After playing defense for most of 2016, the leaders of the daily
fantasy sports (DFS) industry made an announcement they hope will
allow them to move ahead on offense in 2017. However, mounting
legal and regulatory costs might doom them before they can cross
the goal line.
Last year, New York passed a law that explicitly made DFS legal
and put to rest lingering uncertainty that it might constitute
illegal gambling in that state. However, the New York law did not
end the debate nationwide, and the two biggest DFS companies,
FanDuel Inc. and DraftKings, Inc., continue to try to persuade
state legislatures across the country to allow their unique brand
of fantasy sports to operate in their states.
Industry commentators cited mounting legal and lobbying bills
for both companies as a significant reason the two companies
announced a merger in November 2016. But the merger presents a new
set of challenges. FanDuel and DraftKings are by far the two
largest companies in the DFS field, together accounting for more
than 90 percent of the market. The U.S. Department of Justice or
the Federal Trade Commission, or both, could choose to scrutinize
the deal for antitrust violations. That level of market
concentration within an industry historically has resulted in
significant regulatory scrutiny.
The DFS industry is on a much different trajectory than it was
just a year ago. Earlier forecasts anticipated DFS revenues to
reach $2.5 billion by 2020, but recent forecasts have lowered these
estimates a hundred-fold. Moreover, it is unclear at this juncture
how aggressively the new administration will pursue antitrust
A central issue in analyzing the merger will be defining the
scope of the market. FanDuel and DraftKings certainly will argue
that DFS is a small portion of the larger fantasy sports and sports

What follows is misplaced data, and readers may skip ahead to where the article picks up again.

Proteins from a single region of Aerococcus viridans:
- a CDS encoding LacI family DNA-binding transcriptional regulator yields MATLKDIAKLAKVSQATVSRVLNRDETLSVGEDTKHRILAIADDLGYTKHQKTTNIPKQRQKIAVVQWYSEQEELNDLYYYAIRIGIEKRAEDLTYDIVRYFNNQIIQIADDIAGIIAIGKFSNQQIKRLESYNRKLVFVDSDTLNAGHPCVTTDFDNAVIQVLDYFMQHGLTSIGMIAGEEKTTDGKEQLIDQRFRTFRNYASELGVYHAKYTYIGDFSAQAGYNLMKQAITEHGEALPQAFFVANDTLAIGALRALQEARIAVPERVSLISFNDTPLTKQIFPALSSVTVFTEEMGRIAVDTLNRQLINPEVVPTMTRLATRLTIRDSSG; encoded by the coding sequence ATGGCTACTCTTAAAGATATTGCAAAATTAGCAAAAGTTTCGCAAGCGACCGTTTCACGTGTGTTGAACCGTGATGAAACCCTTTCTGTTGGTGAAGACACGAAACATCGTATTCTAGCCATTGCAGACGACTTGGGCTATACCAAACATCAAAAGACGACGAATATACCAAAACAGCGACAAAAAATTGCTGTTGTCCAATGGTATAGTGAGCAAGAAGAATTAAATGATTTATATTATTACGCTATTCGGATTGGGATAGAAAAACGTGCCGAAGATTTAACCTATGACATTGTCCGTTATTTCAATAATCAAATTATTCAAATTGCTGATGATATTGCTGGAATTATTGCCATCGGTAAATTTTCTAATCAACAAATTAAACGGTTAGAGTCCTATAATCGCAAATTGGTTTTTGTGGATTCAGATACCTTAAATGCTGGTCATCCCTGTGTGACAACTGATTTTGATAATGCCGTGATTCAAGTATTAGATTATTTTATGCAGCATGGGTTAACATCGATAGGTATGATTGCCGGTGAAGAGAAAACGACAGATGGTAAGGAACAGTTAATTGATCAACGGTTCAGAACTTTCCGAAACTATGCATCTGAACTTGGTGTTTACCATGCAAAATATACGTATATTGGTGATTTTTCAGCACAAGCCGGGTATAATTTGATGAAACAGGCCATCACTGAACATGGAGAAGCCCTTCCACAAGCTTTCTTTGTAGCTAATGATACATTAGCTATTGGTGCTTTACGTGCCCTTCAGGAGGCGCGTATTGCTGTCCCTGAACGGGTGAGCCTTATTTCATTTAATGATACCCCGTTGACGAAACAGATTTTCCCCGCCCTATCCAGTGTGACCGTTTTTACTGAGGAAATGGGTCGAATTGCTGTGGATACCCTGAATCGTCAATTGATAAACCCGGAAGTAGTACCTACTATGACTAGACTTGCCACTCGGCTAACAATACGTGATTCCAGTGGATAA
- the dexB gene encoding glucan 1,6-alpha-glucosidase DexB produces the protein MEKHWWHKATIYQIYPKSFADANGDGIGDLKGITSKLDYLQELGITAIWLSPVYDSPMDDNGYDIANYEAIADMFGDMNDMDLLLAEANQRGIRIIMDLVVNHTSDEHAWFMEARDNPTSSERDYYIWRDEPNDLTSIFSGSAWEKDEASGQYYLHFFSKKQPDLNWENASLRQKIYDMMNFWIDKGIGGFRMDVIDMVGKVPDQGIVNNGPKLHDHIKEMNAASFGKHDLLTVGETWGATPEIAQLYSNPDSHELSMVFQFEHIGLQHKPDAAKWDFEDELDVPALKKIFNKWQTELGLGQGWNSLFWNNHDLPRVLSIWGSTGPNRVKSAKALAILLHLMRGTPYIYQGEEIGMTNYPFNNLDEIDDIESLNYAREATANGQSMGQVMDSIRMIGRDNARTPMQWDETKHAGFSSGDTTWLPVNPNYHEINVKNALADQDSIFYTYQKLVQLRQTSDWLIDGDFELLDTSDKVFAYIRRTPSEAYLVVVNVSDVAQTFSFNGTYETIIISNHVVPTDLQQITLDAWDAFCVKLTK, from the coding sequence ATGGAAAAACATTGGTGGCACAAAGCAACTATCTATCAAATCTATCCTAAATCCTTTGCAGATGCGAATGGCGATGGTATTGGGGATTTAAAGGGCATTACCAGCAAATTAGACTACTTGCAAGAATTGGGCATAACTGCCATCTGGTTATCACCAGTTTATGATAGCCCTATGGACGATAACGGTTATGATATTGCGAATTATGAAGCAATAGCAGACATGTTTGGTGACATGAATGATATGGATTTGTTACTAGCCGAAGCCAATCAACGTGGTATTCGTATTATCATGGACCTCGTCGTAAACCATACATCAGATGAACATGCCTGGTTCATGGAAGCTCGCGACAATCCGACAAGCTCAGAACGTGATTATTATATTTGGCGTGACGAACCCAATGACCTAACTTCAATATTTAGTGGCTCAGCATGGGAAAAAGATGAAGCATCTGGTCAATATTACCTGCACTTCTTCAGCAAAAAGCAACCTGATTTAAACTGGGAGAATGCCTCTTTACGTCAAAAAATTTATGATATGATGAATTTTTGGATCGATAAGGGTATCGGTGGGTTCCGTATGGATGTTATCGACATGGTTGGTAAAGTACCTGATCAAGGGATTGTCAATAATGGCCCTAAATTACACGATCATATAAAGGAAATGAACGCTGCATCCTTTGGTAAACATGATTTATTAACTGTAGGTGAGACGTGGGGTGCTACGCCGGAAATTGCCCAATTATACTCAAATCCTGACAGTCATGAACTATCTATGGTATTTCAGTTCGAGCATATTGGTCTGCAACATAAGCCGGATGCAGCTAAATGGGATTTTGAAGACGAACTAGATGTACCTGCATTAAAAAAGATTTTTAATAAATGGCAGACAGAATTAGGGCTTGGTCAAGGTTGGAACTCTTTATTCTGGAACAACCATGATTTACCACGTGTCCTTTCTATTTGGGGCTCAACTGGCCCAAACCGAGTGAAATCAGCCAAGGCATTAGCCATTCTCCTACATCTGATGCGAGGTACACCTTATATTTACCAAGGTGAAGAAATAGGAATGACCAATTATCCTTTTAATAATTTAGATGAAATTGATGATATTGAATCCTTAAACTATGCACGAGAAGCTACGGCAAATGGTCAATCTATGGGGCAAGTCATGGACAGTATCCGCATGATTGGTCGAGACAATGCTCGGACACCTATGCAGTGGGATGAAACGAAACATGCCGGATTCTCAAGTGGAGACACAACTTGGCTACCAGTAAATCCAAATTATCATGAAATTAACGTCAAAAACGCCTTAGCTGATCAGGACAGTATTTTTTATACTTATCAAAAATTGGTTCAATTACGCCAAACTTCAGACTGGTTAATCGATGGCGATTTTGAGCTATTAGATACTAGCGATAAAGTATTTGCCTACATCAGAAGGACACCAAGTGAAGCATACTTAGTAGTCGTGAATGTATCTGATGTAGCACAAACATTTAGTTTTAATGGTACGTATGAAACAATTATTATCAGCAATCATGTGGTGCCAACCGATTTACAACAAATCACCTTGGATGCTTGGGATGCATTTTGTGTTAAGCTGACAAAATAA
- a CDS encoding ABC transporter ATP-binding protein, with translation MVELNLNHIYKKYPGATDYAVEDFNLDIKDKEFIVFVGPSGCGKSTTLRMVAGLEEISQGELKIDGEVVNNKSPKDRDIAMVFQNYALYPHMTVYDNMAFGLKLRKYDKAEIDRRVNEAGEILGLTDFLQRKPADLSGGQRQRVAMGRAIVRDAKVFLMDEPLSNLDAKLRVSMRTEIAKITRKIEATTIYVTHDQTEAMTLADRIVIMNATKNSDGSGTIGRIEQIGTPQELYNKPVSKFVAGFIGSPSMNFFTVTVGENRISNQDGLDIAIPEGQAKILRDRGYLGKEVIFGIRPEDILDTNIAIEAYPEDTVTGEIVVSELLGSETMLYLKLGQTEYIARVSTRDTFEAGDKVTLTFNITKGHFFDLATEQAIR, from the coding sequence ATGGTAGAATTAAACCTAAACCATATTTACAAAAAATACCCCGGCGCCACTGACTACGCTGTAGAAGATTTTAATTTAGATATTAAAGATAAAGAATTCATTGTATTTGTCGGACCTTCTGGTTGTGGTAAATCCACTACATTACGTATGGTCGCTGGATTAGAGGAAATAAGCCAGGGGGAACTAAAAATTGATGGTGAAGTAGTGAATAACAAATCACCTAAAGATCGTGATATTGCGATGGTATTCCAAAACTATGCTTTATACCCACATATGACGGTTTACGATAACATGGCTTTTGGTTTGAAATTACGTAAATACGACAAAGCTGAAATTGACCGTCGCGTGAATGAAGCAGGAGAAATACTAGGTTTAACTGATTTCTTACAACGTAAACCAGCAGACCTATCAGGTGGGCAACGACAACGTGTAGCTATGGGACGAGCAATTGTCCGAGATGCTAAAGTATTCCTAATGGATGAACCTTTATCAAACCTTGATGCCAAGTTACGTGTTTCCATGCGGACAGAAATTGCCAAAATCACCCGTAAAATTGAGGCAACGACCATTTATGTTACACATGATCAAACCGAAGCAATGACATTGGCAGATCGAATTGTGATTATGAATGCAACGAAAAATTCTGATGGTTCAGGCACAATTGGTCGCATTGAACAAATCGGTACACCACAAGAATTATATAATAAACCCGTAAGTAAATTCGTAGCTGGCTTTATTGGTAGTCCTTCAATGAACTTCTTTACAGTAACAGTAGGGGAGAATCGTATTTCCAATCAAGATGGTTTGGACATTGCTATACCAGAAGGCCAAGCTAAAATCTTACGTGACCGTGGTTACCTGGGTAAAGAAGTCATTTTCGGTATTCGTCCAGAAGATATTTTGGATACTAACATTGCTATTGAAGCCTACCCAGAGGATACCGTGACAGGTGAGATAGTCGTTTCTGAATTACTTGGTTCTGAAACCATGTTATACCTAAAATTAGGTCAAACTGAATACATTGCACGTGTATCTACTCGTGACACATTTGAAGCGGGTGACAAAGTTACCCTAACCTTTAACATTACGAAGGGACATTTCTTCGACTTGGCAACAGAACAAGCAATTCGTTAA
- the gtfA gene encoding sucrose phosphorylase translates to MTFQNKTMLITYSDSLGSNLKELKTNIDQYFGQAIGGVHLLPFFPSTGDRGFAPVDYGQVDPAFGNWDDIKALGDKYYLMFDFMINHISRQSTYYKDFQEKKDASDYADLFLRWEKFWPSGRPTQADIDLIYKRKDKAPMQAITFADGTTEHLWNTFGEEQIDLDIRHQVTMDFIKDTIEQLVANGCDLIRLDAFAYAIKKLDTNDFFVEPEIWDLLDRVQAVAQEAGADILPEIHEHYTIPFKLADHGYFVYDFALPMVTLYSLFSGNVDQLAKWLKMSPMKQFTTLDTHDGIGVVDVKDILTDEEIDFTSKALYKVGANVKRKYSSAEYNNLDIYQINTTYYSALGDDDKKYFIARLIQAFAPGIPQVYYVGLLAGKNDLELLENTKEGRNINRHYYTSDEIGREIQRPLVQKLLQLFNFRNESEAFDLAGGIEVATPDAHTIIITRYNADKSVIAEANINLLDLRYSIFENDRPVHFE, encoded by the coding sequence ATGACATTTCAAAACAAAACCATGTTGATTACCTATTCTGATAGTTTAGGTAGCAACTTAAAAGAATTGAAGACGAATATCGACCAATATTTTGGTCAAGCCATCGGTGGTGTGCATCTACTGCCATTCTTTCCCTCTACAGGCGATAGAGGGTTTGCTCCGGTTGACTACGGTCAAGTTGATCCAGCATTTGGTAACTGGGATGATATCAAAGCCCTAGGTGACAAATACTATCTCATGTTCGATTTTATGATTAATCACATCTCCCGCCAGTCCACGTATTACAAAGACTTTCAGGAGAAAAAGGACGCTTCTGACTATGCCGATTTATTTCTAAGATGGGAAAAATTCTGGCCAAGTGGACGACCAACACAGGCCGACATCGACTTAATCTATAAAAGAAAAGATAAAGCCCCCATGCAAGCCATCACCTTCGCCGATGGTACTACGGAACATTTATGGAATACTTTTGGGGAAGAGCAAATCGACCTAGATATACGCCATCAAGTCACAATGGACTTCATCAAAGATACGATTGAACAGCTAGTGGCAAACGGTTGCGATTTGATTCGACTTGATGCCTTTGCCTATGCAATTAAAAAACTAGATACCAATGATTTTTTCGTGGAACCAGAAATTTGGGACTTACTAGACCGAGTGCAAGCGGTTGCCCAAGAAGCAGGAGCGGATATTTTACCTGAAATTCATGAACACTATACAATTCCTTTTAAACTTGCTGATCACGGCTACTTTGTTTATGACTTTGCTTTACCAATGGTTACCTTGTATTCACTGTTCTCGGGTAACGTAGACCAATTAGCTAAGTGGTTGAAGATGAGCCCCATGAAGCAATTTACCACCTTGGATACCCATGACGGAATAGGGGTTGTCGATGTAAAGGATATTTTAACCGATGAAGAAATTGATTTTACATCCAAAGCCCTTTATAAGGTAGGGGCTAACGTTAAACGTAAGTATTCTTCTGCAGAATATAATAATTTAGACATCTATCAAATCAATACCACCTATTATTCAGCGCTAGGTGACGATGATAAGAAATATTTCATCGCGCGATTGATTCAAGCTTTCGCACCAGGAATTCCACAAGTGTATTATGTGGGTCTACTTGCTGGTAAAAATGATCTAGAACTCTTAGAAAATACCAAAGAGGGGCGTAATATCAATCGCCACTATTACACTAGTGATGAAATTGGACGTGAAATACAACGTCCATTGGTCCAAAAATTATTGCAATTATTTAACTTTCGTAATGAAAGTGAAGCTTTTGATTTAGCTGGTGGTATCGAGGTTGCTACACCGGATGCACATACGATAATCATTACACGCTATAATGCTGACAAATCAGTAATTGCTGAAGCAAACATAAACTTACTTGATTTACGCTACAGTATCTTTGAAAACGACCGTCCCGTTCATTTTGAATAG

gaming market. Even combined, the two entities represent a small
portion of the gaming market.
Defining themselves as part of the larger gaming market for
antitrust purposes poses its own challenges. They have based their
arguments for legalization with state regulators on the premise
that DFS should be considered distinct from gambling. A pivot to be
considered part of the gaming market could jeopardize those
arguments in states still considering whether to legalize DFS. One
possibility is that regulators determine, for example, that the
market for daily fantasy baseball is different and distinct from
daily fantasy football and permit a merger but prohibit the
combined company from conducting games in certain sports.
Regardless of how the merger is resolved, the DFS industry will
continue to face challenges, including skeptical state regulators
and a market whose growth has slowed. Sponsors, marketers and
others interested in partnering with DFS providers should be aware
of the long term issues facing the industry.
The DFS industry continues to face antitrust scrutiny and state
Sponsors, marketers and others interested in doing business
with the DFS industry should use caution in the face of ongoing
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